Zimbabwe’s efforts to mitigate the effects of climate change are being hampered by the obsolete equipment is still being used by the meteorological services department, a cabinet minister has said.
Environment, Water and Climate Minister Oppah Muchinguri-Kashiri said some of the was now 30 years old.
The problem was making it difficult to provide accurate and credible data to enable the government and farmers to effectively plan for agricultural seasons.
Muchinguri-Kashiri was addressing guests at the launch of the National Human Development Report by the UNDP in Harare on Friday.
“The interrogation that I did just a few months ago; and this was a shock of my life to discover that the department which is very critical to Zimbabwe, which is the Met Office, is still using equipment which is 30 years old; and this is a reality,” she said.
“They do not have the computers and the relevant technology which is required to interpret certain data and, for all along, I have been presenting information to cabinet and you can imagine what has been happening in the three years.”
The met department needs to be well-equipped if the country is to effectively mitigate the effects of climate change.
“My friends UNDP and the Swedish government; we have a crisis,” said the minister.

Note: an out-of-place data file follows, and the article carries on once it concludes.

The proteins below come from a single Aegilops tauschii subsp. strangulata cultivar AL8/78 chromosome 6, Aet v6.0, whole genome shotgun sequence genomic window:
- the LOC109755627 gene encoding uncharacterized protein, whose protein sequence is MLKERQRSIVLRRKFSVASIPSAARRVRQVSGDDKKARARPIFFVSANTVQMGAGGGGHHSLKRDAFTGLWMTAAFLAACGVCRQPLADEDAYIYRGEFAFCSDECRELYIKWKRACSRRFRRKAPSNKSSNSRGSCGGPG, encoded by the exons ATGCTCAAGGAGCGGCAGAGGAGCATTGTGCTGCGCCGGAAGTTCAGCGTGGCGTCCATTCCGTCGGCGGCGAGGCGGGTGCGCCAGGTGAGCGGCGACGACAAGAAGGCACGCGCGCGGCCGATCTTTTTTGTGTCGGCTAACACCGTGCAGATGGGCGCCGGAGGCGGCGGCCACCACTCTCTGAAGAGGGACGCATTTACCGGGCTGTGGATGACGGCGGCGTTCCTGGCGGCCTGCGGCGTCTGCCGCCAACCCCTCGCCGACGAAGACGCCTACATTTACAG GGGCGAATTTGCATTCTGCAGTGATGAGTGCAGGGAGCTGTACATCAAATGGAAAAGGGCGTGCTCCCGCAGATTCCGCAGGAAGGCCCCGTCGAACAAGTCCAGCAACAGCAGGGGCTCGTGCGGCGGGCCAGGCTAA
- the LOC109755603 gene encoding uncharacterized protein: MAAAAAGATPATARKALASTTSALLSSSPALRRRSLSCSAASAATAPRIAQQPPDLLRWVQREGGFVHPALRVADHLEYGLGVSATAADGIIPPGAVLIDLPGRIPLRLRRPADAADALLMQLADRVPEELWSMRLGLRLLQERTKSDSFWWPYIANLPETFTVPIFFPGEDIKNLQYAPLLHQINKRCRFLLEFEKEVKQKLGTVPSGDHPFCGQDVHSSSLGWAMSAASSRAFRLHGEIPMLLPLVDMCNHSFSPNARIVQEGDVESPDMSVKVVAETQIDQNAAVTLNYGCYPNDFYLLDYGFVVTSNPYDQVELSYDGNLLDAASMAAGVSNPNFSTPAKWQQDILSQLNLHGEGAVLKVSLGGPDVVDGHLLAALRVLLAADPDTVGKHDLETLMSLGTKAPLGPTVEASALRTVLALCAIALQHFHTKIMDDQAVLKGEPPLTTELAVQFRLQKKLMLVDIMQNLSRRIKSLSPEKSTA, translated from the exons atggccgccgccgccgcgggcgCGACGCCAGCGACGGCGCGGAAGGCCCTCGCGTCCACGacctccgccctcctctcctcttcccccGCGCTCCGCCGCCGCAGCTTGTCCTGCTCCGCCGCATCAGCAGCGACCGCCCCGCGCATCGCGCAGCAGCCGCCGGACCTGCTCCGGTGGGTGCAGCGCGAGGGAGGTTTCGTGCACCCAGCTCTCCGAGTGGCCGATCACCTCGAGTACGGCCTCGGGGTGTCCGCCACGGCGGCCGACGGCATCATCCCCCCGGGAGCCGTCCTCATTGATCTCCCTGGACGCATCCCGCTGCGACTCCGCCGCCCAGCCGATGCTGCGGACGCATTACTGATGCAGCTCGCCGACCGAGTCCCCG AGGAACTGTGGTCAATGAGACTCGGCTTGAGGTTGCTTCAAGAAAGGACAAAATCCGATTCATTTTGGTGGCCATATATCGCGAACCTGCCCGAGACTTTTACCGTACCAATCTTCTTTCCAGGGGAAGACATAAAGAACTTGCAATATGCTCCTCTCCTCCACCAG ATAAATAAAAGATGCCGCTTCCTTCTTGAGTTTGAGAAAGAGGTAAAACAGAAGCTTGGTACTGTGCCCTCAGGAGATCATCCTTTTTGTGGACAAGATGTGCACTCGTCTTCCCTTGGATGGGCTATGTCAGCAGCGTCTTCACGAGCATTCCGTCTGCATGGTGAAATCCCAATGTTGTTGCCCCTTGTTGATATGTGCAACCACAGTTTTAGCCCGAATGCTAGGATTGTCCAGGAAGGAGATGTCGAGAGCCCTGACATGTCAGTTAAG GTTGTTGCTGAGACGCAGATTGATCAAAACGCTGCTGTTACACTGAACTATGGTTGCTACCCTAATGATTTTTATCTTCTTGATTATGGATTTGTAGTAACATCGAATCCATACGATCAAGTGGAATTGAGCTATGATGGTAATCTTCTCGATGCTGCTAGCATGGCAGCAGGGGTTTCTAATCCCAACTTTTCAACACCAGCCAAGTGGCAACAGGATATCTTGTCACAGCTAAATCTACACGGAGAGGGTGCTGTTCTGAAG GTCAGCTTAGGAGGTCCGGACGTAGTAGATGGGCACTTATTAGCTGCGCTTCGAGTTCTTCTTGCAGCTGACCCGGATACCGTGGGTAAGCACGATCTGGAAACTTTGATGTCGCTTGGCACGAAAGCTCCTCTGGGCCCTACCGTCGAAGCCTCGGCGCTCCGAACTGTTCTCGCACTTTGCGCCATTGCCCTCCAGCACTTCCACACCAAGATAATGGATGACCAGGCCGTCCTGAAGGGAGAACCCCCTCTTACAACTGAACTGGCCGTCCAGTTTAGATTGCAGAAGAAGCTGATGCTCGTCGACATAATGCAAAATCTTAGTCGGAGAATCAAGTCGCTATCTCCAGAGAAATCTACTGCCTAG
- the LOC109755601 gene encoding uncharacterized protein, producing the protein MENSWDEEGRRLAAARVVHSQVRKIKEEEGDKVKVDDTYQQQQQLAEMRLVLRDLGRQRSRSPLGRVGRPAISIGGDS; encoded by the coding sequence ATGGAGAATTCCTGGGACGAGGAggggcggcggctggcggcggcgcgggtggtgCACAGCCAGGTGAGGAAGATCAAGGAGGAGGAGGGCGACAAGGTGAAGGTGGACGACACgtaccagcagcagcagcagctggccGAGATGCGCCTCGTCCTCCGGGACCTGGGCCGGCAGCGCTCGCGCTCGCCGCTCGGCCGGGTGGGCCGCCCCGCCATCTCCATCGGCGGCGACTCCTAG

“If I am expected to be effective and if Zimbabwe is going to be prepared to deal with climate change challenges, we need to build the capacity of the Met Department to bring (it) up to the levels now that will address the challenges that we are talking about.”
Despite the challenges faced by the Met Department, the minister said government had made significant strides in putting in place climate change resilience strategies.
Zimbabwe has since ratified several international climate related agreements, among them the Paris Agreement, the RAMSA Convention on wetlands and the Convention on Biological Diversity.
“My ministry in collaboration with the Ministry of Lands, Agriculture and Rural Resettlement has produced a smart climate agriculture manual for professional level education in Zimbabwe,” said Muchinguri-Kashiri.
“The manual will be adopted in the training curriculum for Agricultural Extension Officers to ensure thy integrate climate change in the discharge of their duties.”
She added that government, despite limited financial resources, was investing in renewable energies such as hydro-power, solar, wind, biogas and other related environmentally sound projects which facilitate emissions reduction in the country.